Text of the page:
Southern California is a lot shakier than ever before realized. According to a new study, a tiny earthquake rumbles through the southern portion of the Golden State every 3 minutes.
These temblors won't knock down walls or send palm trees swaying. In fact, they're too small for even typical seismic instruments to regularly detect. But their discovery reveals seismic activity that scientists couldn't previously detect. Understanding the full pattern of activity should help seismologists understand how larger earthquakes get started and how quakes can trigger one another.
"The Earth is failing all the time," said study author Zachary Ross, a postdoctoral researcher in geophysics at the California Institute of Technology. "What really starts to come out is that these events, they're really communicating with each other in space and time." [13 Crazy Earthquake Facts]
Humanity is naturally most interested in large, damaging earthquakes, Ross told Live Science, the kind that take lives and bring cities to a standstill. But those quakes don't happen on the same time scale as human lifetimes. On a single fault, one big quake might occur every century, or even every thousand years.
Smaller quakes are a lot more frequent. For each drop in unit of magnitude, there are 10 times more quakes, Ross said — so for every magnitude 7.0 temblor, for example, there are 10 magnitude 6.0 quakes, 100 magnitude 5.0 quakes and so on.
Even seismometers don't easily differentiate the smallest of these shakes from the background noise of the environment, Ross said. The standard catalog of Southern California quakes put out by Caltech and the U.S. Geological Survey catches everything of magnitude 1.7 and above, he said.
Now, Ross and his team have found a way to tease out quakes as small as magnitude 0.3 from that same data. The trick, Ross said, is that two quakes with similar epicenters will show almost the same pattern of shaking on a seismogram, even if one is much larger than the other. The researchers used known earthquakes as templates, searching for smaller but otherwise identical squiggles in the earthquake record.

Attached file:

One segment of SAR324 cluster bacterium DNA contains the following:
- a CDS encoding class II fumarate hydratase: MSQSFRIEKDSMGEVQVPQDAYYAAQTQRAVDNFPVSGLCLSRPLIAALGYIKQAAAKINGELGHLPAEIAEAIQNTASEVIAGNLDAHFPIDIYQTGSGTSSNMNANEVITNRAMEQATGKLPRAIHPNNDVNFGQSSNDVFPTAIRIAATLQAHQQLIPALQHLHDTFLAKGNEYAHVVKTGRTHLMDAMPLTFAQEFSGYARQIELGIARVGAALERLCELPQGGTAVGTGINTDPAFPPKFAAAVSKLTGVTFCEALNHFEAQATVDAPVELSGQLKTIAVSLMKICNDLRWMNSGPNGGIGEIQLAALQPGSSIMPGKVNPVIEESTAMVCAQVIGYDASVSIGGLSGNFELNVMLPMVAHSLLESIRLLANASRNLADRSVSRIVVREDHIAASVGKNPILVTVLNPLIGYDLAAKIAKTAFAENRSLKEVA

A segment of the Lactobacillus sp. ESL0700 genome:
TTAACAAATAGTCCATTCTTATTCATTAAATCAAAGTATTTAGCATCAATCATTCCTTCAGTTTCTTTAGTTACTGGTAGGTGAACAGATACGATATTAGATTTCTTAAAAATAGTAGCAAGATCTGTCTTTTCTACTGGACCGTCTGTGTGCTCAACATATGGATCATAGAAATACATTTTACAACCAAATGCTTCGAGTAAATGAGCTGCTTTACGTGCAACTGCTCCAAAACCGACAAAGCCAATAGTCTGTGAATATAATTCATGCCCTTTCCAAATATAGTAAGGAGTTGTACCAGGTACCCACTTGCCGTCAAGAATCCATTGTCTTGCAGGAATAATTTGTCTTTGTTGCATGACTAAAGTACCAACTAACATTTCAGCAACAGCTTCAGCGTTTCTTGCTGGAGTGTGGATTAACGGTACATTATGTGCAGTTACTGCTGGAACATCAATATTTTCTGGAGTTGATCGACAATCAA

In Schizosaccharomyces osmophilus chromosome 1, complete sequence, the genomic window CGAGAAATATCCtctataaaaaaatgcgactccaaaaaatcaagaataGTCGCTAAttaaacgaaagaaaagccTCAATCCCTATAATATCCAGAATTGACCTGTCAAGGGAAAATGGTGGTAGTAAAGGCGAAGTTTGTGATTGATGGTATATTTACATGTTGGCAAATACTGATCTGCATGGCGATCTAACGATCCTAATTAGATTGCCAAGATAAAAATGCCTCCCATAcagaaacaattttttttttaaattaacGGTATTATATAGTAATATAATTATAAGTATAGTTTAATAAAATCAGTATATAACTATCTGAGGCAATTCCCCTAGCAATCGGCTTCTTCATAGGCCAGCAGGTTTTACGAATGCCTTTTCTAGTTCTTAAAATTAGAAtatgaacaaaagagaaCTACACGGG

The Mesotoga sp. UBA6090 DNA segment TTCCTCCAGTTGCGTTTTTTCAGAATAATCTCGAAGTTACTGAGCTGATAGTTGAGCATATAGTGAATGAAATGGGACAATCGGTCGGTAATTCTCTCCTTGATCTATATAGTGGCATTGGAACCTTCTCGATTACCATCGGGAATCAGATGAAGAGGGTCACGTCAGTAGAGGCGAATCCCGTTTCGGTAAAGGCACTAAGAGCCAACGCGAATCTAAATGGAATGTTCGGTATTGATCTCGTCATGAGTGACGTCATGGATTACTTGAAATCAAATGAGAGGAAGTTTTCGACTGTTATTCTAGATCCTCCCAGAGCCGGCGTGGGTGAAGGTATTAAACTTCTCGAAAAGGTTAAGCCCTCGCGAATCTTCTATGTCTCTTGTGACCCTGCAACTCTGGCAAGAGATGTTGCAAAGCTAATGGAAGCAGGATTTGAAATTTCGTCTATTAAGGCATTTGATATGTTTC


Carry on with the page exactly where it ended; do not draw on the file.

Revealing new patterns
The method turned up a whopping 1.8 million tiny twins to known quakes over a period of 10 years. From 2008 to 2017, Southern California experienced an average of 495 tiny quakes a day, one every 174 seconds, Ross and his colleagues reported today (April 18) in the journal Science.
As staggering as those numbers are, they're exactly what you'd expect given the rule of thumb of 10 times as many quakes per unit of magnitude, Ross said.
"We get ten times as much information now, and it should be allowing us to test out all sorts of new things that we couldn't have done in the past," he said.
One example: In 2012, California's Imperial Valley experienced a series of earthquakes known as the Brawley Earthquake Storm. There were hundreds of tiny quakes, and two slightly damaging ones reaching magnitudes of 5.3 and 5.5. Using the newly fleshed-out data set, Ross and his team found that this earthquake swarm actually began with 10 additional hours of subtle, previously unnoticed shaking.
The team also used the data to investigate the aftermath of the 7.2-magnitude El Mayor-Cucapah earthquake that shook Baja California, Mexico, in 2010. There was a noticeable spike in extremely low-level quakes for the week after that shock at distances up to 170 miles (275 kilometers) away from the fault, the researchers found. These nearly undetectable shifts could explain how quakes affect each other over long distances, Ross said.
The same template-matching technique could be useful far beyond Southern California, Ross added. Any region or country with a good seismic network and high-quality data record could search their own history for tiny quakes, he said.
"I think this is going to really lead to a whole new wave of scientific analysis," he said.
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Originally published on Live Science.
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Stephanie Pappas is a contributing writer for Live Science, covering topics ranging from geoscience to archaeology to the human brain and behavior. She was previously a senior writer for Live Science but is now a freelancer based in Denver, Colorado, and regularly contributes to Scientific American and The Monitor, the monthly magazine of the American Psychological Association. Stephanie received a bachelor's degree in psychology from the University of South Carolina and a graduate certificate in science communication from the University of California, Santa Cruz.